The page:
Virgin Orbit catches SPAC fever
The small launch company Virgin Orbit announced this week that it's planning to go public via a special purpose acquisition company (SPAC).
The big picture: The news comes after a number of space companies have recently done the same, including Virgin Galactic, Virgin Orbit's sister company focused on human spaceflight.
What's happening: Under the terms of the SPAC, Virgin Orbit is valued at about $3.2 billion, with the deal expected to close by the end of the year.
- Once the deal is closed, the company will be traded on the Nasdaq under the symbol VORB.
- "The Virgin Orbit team has proven its ability to create new ideas, new approaches, and new capabilities," Virgin Orbit founder Richard Branson said in a statement.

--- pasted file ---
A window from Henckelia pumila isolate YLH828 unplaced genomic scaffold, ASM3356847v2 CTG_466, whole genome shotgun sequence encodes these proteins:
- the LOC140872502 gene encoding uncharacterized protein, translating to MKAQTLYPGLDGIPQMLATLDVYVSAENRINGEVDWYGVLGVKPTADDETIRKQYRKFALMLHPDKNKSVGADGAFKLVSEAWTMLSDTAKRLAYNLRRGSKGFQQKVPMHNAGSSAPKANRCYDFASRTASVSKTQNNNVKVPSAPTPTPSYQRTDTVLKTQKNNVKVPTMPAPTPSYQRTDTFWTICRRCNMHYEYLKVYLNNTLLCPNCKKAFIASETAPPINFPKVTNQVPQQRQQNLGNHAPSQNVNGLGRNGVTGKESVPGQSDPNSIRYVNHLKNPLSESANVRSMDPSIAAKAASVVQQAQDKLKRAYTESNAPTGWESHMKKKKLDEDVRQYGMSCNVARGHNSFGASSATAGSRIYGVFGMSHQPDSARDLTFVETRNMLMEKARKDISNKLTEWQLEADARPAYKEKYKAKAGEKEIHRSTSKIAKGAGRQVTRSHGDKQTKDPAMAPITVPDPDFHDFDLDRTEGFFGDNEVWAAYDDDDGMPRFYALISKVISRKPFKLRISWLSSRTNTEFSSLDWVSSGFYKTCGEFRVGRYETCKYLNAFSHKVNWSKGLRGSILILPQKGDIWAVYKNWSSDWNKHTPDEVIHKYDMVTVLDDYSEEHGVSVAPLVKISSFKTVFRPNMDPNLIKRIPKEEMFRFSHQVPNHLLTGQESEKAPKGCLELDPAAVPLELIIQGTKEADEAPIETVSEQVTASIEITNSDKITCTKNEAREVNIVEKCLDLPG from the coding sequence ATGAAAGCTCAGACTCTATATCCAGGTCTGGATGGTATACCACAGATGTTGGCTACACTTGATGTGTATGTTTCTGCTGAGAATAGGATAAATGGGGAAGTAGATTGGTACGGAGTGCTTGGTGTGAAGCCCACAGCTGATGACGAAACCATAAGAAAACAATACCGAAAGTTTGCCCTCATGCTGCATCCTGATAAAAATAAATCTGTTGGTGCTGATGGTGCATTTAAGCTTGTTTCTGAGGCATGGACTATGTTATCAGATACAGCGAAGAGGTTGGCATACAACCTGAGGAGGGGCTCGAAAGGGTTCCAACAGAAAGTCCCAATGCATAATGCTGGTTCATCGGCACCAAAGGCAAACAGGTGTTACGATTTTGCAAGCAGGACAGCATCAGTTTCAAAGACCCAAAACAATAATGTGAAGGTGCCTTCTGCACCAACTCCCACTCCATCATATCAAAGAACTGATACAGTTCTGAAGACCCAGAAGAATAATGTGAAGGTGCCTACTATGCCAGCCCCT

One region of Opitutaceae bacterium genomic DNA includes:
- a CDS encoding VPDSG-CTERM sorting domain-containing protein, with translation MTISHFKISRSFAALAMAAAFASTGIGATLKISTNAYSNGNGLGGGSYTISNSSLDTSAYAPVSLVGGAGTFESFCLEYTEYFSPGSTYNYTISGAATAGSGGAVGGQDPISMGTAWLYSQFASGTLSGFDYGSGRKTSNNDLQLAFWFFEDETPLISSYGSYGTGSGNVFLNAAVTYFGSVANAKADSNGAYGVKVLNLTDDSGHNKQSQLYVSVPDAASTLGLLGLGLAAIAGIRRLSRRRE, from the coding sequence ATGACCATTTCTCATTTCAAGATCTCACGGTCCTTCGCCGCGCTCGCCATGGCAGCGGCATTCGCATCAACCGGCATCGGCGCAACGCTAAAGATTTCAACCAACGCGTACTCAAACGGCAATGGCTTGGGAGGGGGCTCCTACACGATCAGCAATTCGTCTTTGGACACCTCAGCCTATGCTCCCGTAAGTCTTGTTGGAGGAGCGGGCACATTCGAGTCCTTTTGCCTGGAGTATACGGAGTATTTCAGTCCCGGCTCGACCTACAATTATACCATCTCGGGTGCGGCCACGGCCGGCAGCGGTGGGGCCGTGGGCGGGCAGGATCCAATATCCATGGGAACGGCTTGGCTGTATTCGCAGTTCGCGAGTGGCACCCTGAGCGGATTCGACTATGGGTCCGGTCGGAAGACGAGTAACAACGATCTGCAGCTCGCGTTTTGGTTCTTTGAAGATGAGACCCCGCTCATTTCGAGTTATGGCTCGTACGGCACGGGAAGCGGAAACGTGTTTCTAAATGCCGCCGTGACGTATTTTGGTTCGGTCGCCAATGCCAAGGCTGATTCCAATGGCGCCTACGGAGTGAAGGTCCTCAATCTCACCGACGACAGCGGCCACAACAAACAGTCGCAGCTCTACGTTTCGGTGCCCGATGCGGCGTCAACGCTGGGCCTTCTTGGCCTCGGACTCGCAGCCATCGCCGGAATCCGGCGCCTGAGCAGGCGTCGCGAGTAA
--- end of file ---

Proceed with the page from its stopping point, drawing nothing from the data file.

How it works: Virgin Orbit uses a modified 747 plane with a small rocket affixed under its wing to launch payloads for government and private customers.
- The plane reaches an altitude of about 35,000 feet above sea level before the rocket carrying the payload releases from the plane and kicks its engine on, bringing its satellites to orbit.
- In January, Virgin Orbit launched its first successful test to orbit, and a commercial mission followed in June.
Between the lines: Going public via SPAC can be an attractive option because it's a way for space companies to diversify sources of revenue away from government funding.
- Rocket Lab, another small launch company, is also going public via SPAC this year to help fund other ambitions like making larger rockets that could compete with SpaceX.
- Yes, but: Going public can also leave these companies — many of which are relatively new and just starting commercial operations — open to the whims of the market, potentially creating more volatility.
Go deeper with Axios' short course on SPACs and Going Public.